The French National Research Institute for Agriculture, Food, and the Environment (INRAE) is a public research establishment. It is a community of 12,000 people with more than 200 research units and 42 experimental units located throughout France. The institute is among the world leaders in agricultural and food sciences, in plant and animal sciences, and is 11th in the world in ecology and environment.
INRAE’s main goal is to be a key player in the transitions necessary to address major global challenges. In the face of the increase in population, climate change, scarcity of resources and decline in biodiversity, the institute develops solutions for multiperformance agriculture, high quality food and sustainable management of resources and ecosystems.
Work environment, missions and activities: You will be welcomed in the Herbivore Research Unit (UMRH) located close to Clermont-Ferrand (Theix). The UMRH is a joint research unit associating INRAE and VetAgro Sup and contributing to the design of sustainable farming systems for herbivores that seek to reconcile production efficiency, product quality and socio-economic viability with environmental protection and valuation, and animal welfare. The UMRH assesses both on-farm practices and predominant and alternative systems of herbivore farming, and proposes innovative techniques with high environmental value.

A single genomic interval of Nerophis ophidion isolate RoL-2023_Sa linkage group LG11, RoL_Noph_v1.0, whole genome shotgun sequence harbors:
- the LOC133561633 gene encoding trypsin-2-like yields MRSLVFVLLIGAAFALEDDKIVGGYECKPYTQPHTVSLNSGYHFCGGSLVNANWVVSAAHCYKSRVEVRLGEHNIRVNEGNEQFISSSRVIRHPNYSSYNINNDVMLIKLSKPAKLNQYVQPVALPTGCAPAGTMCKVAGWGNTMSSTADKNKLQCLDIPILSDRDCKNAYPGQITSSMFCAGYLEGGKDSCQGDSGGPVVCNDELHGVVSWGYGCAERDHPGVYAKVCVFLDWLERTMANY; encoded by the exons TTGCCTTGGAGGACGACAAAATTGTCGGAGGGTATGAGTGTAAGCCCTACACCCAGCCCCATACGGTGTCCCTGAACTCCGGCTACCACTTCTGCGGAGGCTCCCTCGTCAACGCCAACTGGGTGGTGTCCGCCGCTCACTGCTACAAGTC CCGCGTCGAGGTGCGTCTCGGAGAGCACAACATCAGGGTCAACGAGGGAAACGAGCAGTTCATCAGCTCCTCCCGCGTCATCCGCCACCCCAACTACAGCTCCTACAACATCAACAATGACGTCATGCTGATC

To achieve this aim, UMRH analyses and integrates the underlying biological mechanisms, and establishes laws for animal responses with approaches ranging from high-throughput techniques to modelling and decision support tools for various stakeholders (producers, consumers, citizens, and policy-makers). During your postdoc you will be also welcomed in the Animal Genetics and Integrative Biology Research Unit (UMR GABI) located close to Versailles (Jouy-en-Josas). You will work in the Bovine Genetics and Genomics team (G2B) in charge of finding new knowledges and tool contributing through genetics to improve the sustainability of cattle production. During your postdoc you will be supervised by G. Cantalapiedra-Hijar (UMRH) and S. Taussat (UMR GABI).
Ruminant production is of considerable economic and societal value. Ruminants can transform human-inedible feed (e.g. grasses and forages rich in cellulose) into high-quality human-edible food (e.g. meat, milk). However, this conversion has a low biological efficiency, especially in ruminants fed high-forage diets, and is associated with N pollution and greenhouse gas emissions (GHG). Given the growing human population, the scarcity of natural resources and the need to preserve our environment, improving the conversion of human-inedible feed resources into animal products is becoming a major challenge for ruminant productions.
The need to improve animal feed efficiency at the same time as reducing the feed to food competition, the anthropogenic GHG emissions and N pollution has been highlighted by the EU, the Animal Task Force-ATF (European public private partnership), the FAO, the Global Research Alliance on Greenhouse Gases (GRA GHG), and by the recent outcomes from the COP meeting.